Saturday, February 25, 2006


Weekend Guest Post

The following article was written by Frank Neary. I'd like to thank him for contributing to United Irelander.

Peace, Like Prosperity, Trickles Down

Every great journey begins with a single step, an old Chinese saying goes. More recently, Mao Tse Tung said he thought it was too early to know if the French Revolution of 1789 had been a success. They're not wrong. Here on this island of Ireland we're only ninety years into what UK Conservative MP Dominic Grieve has called 'a period of national self-assertion'.

Neil Kinnock, the Welshman who led Britain's Labour Party through two General Election defeats in 1987 and 1992 once told the Militants at his party conference that 'you can't play politics with peoples's lives'. And he saw them off.

The past year in Ireland saw the announcement by the Provisional IRA that its war is over. We have also marked the the thirtieth anniversary of Eamon de Valera's death, and the State has begun preparing to commemorate the Easter Rising of 1916.

Coinciding with this outbreak of politics we have seen continued economic growth in the republic and a new emphasis by Ministers North and South on developing the all-island economy and enabling improvements in peoples' physical and social well-being.

The party political divide in the Republic has long been characterised as civil war politics — Fine Gael being pro-Treaty and Fianna Fáil the anti-Treatyites, with Eamon de Valera being cast as the bogeyman who sacrificed his handsome and personable friend Michael Collins for the sake of greed, ambition and Gaelic nationalist ideology. That crude stereotyping has been allowed to conceal real class divisions in Irish society.

Today the political blocks have evolved so that Fianna Fáil and the Progressive Democrats are seen as pro-enterprise, light on regulation, enforcing a living minimumn wage, and commited to moving our economic functioning up the value chain. Globalisation and the changing role of EU farm subsidies mean the land is not the source of production and wealth it once was, and our prosperity as an island depends increasingly on services and higher value manufacturing.

Fine Gael are seen as slightly unworldly, not knowing how our economy works but blindly believing that it can yield as much in tax as Richard Bruton and Pat Rabbite want. Pat Rabbite's role in that partnership is to not know what he wants, and not want anything that conflicts with what Enda Kenny wants. I know. It's confusing.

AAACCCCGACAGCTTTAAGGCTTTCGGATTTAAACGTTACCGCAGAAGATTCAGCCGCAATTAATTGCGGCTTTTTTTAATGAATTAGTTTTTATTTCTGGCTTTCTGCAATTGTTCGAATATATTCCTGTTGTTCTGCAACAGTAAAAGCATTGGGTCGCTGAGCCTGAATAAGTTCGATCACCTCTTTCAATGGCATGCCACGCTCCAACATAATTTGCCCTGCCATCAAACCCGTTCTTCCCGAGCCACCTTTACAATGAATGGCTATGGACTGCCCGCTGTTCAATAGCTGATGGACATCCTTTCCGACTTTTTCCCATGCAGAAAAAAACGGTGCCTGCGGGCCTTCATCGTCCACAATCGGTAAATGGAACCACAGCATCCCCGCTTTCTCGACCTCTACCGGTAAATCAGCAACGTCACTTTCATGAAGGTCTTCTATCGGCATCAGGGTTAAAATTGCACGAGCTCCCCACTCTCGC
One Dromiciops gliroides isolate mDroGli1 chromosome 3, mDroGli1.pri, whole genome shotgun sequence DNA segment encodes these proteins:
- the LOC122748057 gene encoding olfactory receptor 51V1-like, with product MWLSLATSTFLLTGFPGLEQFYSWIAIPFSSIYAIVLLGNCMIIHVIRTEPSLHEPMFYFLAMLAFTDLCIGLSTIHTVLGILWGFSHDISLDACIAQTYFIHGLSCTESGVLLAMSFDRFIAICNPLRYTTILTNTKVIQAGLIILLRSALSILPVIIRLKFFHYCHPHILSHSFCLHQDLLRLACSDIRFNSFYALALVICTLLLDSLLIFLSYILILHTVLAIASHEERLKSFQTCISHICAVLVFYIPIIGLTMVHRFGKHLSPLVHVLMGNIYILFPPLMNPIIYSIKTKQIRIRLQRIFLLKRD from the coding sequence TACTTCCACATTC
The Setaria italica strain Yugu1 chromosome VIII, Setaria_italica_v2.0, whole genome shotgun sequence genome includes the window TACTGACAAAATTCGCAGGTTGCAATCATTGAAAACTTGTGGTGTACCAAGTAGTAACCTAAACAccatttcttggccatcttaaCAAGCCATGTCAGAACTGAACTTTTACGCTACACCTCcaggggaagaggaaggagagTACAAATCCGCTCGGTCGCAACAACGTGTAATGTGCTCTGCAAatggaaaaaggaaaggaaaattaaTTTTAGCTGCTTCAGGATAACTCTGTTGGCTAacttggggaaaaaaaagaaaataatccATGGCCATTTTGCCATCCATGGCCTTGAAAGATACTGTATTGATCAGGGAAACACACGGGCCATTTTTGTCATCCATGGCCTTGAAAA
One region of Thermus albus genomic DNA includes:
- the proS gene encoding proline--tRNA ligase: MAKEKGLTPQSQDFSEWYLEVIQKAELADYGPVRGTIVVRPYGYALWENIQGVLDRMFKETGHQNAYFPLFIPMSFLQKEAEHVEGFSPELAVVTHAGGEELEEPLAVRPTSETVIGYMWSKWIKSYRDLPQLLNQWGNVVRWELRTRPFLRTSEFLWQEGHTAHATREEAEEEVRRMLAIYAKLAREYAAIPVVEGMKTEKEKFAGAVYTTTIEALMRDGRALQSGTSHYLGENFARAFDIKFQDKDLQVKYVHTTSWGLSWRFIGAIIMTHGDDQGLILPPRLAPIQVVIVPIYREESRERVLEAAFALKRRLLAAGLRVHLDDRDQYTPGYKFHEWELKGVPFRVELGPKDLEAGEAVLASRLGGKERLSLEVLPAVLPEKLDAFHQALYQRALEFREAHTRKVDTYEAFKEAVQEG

But Fine Gael's economic unworldliness looks very worldly compared to the Northern Ireland parties whose economy largely consists of jobs in the public sector, and benefit payments.

North and South, Sinn Féin has built solid voter support among those separated to the margins of society, and seems certain to have increased influence in the republic after the next General Election.

An eminent American republican Benjamin Franklin wrote in 1783 that there never was a good war, or a bad peace. Speaking last September on the anniversary of de Valera's death Taoiseach Bertie Ahern said ' Civil War was not uncommon in the newly independent European States that came into being after 1918. In Ireland, it was fought with great reluctance and deeply regretted by almost all the participants. Unfortunately, however, some of the episodes in our civil war created great bitterness and poisoned the political atmosphere for years to come. While, as the historian John A. Murphy has put it, there will always be “those who choose to believe their own propaganda that de Valera started the Civil War” I believe we are rapidly approaching a time when we can all reflect on our history in a more mature manner.

'Another great Irishman Henry Ford, speaking perhaps coincidentally in 1916, said ' History is more or less bunk. It’s tradition. We don’t want tradition. We want to live in the present and the only history that is worth a tinker’s damn is the history we make today.

Henry Ford made his place in history by developing a motor car to serve the needs of the modest farm family in America. He found a need and filled it at a price point that was attractive to his target market.

Ford also said ' What we call evil is simply ignorance bumping its head in the dark. '

This weekend hardline Ulster Loyalists and Irish Nationalists will be grandstanding and goading on the streets of Dublin, as is their right so long as offensive, threatening, abusive, insulting behaviour is avoided.

Ninety years on from 1916 it's incredible that we still have a few laggards on this little island dusting off their Model T vintage political platforms, and making themselves look ridiculous, much like Holocaust denier David Irvings. They'd be making better use of their time by finding a need and filling it.

I'm grateful to United Irelander for inviting me to write a post for his site.

Frank Neary

Frank Neary blogs at The Land Of Ireland and is a contributor to the Irish Election group blog.

If you'd like to contribute an article to United Irelander, on any subject you like, email:

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